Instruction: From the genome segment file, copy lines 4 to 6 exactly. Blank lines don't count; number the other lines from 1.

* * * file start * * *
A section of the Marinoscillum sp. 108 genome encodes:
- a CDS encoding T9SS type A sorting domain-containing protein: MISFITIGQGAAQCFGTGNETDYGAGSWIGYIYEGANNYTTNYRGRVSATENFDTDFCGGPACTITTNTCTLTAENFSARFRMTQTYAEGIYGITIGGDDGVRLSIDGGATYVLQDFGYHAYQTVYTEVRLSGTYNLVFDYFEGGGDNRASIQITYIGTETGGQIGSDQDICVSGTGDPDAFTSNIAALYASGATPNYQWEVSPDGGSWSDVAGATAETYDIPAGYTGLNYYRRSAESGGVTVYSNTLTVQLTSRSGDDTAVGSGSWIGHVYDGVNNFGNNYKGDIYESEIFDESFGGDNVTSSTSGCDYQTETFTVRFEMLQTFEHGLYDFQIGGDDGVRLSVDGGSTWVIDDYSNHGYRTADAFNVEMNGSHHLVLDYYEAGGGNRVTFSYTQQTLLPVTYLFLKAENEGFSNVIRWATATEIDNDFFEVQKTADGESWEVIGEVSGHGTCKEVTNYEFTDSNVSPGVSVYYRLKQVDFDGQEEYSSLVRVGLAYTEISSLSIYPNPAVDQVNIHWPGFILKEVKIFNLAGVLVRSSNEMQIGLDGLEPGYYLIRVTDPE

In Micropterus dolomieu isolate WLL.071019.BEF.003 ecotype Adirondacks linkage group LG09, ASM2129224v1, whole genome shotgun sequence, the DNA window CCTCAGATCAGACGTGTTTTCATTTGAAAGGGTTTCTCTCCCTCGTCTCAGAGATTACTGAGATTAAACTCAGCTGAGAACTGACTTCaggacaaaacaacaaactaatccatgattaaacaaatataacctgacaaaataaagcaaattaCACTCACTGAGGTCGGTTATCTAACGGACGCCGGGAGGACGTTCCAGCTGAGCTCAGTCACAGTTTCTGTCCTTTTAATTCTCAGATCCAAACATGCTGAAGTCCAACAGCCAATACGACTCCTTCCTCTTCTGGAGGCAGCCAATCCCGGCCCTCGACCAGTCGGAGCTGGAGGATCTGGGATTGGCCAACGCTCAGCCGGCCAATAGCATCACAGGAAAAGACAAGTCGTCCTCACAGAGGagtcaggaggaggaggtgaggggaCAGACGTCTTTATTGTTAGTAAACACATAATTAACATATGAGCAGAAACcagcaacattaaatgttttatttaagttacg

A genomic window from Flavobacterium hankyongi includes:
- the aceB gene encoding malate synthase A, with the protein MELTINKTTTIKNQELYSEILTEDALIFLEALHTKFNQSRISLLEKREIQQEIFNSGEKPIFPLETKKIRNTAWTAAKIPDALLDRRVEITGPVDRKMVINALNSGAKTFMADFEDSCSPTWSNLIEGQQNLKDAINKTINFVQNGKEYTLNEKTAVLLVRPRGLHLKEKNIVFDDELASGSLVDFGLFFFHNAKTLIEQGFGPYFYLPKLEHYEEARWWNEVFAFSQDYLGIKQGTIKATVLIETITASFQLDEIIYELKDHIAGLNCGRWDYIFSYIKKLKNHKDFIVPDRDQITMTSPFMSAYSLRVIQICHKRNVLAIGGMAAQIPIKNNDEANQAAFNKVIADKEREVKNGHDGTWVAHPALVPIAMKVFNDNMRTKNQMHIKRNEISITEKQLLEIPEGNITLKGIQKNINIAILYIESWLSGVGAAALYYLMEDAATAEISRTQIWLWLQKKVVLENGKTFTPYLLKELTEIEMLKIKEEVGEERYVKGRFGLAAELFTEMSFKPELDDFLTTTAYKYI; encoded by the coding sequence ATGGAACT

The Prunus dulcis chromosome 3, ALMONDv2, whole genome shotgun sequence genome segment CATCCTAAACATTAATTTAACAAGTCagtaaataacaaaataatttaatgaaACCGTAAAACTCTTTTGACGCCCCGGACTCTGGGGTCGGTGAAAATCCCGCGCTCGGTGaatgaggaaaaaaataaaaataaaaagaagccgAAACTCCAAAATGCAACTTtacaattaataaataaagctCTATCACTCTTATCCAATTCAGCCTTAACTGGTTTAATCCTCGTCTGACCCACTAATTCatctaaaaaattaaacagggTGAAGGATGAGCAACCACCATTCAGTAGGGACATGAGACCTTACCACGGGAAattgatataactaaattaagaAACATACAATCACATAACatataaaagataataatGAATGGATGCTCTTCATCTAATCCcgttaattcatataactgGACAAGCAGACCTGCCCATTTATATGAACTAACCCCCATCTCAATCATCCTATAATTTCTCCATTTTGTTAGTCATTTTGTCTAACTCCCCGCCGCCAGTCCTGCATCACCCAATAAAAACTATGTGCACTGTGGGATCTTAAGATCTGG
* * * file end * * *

A genomic window from Flavobacterium hankyongi includes:
- the aceB gene encoding malate synthase A, with the protein MELTINKTTTIKNQELYSEILTEDALIFLEALHTKFNQSRISLLEKREIQQEIFNSGEKPIFPLETKKIRNTAWTAAKIPDALLDRRVEITGPVDRKMVINALNSGAKTFMADFEDSCSPTWSNLIEGQQNLKDAINKTINFVQNGKEYTLNEKTAVLLVRPRGLHLKEKNIVFDDELASGSLVDFGLFFFHNAKTLIEQGFGPYFYLPKLEHYEEARWWNEVFAFSQDYLGIKQGTIKATVLIETITASFQLDEIIYELKDHIAGLNCGRWDYIFSYIKKLKNHKDFIVPDRDQITMTSPFMSAYSLRVIQICHKRNVLAIGGMAAQIPIKNNDEANQAAFNKVIADKEREVKNGHDGTWVAHPALVPIAMKVFNDNMRTKNQMHIKRNEISITEKQLLEIPEGNITLKGIQKNINIAILYIESWLSGVGAAALYYLMEDAATAEISRTQIWLWLQKKVVLENGKTFTPYLLKELTEIEMLKIKEEVGEERYVKGRFGLAAELFTEMSFKPELDDFLTTTAYKYI; encoded by the coding sequence ATGGAACT

The Prunus dulcis chromosome 3, ALMONDv2, whole genome shotgun sequence genome segment CATCCTAAACATTAATTTAACAAGTCagtaaataacaaaataatttaatgaaACCGTAAAACTCTTTTGACGCCCCGGACTCTGGGGTCGGTGAAAATCCCGCGCTCGGTGaatgaggaaaaaaataaaaataaaaagaagccgAAACTCCAAAATGCAACTTtacaattaataaataaagctCTATCACTCTTATCCAATTCAGCCTTAACTGGTTTAATCCTCGTCTGACCCACTAATTCatctaaaaaattaaacagggTGAAGGATGAGCAACCACCATTCAGTAGGGACATGAGACCTTACCACGGGAAattgatataactaaattaagaAACATACAATCACATAACatataaaagataataatGAATGGATGCTCTTCATCTAATCCcgttaattcatataactgGACAAGCAGACCTGCCCATTTATATGAACTAACCCCCATCTCAATCATCCTATAATTTCTCCATTTTGTTAGTCATTTTGTCTAACTCCCCGCCGCCAGTCCTGCATCACCCAATAAAAACTATGTGCACTGTGGGATCTTAAGATCTGG